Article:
That is what Beatriz, a nine-year-old orphan living with HIV, whose parents died of AIDS, needs. Since her relatives could not take her in, she lives with five other children in a group home.
''Critical poverty is a common factor among families with HIV-positive children, who often live in cardboard shacks and go to bed without any dinner,'' says the latest annual report by ACCSI.
The link between poverty and the spread of AIDS is found throughout the region, say reports by the Economic Commission for Latin America and the Caribbean (ECLAC), the Inter-American Development Bank (IDB), and the joint United Nations programme on HIV/AIDS (UNAIDS).
UNICEF, the U.N. children's fund, estimates that there are a total of 1.2 million children under the age of 15 living with HIV/AIDS worldwide, while 8,500 minors are infected daily.
In Latin America and the Caribbean, the epidemic is gaining ground among adolescents, warn those who study the question of early initiation into sexual activity in the region.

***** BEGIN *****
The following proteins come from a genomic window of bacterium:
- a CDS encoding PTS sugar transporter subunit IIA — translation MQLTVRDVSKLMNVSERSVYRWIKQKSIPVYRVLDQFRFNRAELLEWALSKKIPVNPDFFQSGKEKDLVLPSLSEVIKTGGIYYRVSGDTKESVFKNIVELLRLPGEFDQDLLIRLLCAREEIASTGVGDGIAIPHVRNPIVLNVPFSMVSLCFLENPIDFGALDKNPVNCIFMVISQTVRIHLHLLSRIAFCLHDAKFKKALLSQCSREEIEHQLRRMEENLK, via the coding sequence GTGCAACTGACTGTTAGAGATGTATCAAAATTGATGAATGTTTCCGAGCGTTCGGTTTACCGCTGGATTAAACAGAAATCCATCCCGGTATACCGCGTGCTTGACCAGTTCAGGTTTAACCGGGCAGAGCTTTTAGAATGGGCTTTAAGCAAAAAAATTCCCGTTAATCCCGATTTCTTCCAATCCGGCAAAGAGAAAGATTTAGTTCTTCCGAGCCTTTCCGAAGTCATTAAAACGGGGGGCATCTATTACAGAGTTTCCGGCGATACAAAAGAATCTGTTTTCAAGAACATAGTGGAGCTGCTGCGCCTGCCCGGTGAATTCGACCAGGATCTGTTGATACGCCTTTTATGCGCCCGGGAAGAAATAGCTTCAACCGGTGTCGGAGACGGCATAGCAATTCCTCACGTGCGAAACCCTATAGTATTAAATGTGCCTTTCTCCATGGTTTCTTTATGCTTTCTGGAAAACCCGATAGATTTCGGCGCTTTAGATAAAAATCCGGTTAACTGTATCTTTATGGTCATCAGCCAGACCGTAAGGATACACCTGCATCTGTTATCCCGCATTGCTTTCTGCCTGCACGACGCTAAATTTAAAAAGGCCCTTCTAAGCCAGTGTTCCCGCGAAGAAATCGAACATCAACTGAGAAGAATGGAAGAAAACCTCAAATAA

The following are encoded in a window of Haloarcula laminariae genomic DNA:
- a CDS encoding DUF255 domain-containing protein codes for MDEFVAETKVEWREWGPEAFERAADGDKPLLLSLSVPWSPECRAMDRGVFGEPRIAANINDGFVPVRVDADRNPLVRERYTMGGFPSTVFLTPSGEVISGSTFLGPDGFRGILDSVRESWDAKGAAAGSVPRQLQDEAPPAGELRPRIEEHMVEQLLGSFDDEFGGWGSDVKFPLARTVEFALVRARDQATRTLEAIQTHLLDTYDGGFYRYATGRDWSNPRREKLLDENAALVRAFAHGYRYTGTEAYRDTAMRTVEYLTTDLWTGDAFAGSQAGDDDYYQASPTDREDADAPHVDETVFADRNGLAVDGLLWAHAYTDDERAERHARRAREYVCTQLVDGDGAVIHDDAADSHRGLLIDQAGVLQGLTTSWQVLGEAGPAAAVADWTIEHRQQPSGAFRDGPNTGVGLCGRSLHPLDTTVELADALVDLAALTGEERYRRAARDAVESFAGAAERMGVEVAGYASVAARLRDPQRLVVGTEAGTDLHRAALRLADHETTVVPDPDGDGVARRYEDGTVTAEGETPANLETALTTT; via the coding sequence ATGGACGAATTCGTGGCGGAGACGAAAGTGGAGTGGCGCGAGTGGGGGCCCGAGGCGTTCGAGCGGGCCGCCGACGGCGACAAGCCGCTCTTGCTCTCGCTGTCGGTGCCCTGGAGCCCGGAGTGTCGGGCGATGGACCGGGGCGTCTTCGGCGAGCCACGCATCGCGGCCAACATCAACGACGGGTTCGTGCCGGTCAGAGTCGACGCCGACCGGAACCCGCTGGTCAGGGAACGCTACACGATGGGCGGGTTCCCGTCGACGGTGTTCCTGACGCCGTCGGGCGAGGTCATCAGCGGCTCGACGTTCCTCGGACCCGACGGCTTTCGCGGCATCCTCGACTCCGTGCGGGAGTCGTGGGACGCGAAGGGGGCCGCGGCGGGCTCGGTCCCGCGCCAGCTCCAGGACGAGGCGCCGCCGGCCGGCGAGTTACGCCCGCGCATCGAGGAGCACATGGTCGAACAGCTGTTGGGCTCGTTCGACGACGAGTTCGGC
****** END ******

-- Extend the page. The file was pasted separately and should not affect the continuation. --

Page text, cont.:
Fifty percent of teenagers in Latin America are sexually active, and between 53 and 71 percent of women have had sexual relations before the age of 20, reports an ECLAC study on health and demography carried out in eight countries in the region, starting in 1996.
In Latin America and the Caribbean, 1.9 million adults and children were living with HIV in 2002. Globally, 42 million people test positive for HIV, and AIDS has claimed the lives of 20 million people, says the World Health Organisation (WHO). Sub-Saharan Africa is the hardest-hit region, with nearly 29 million people living with HIV/AIDS.
But while the epidemic is growing, so is hope, because the life expectancy of children living with HIV has increased significantly just in the past few years, thanks to medical treatment, said Dr. José Suárez, the head of the AIDS unit in the Caracas Children's Hospital.
''Take your medicine,'' advises 10-year-old Carla.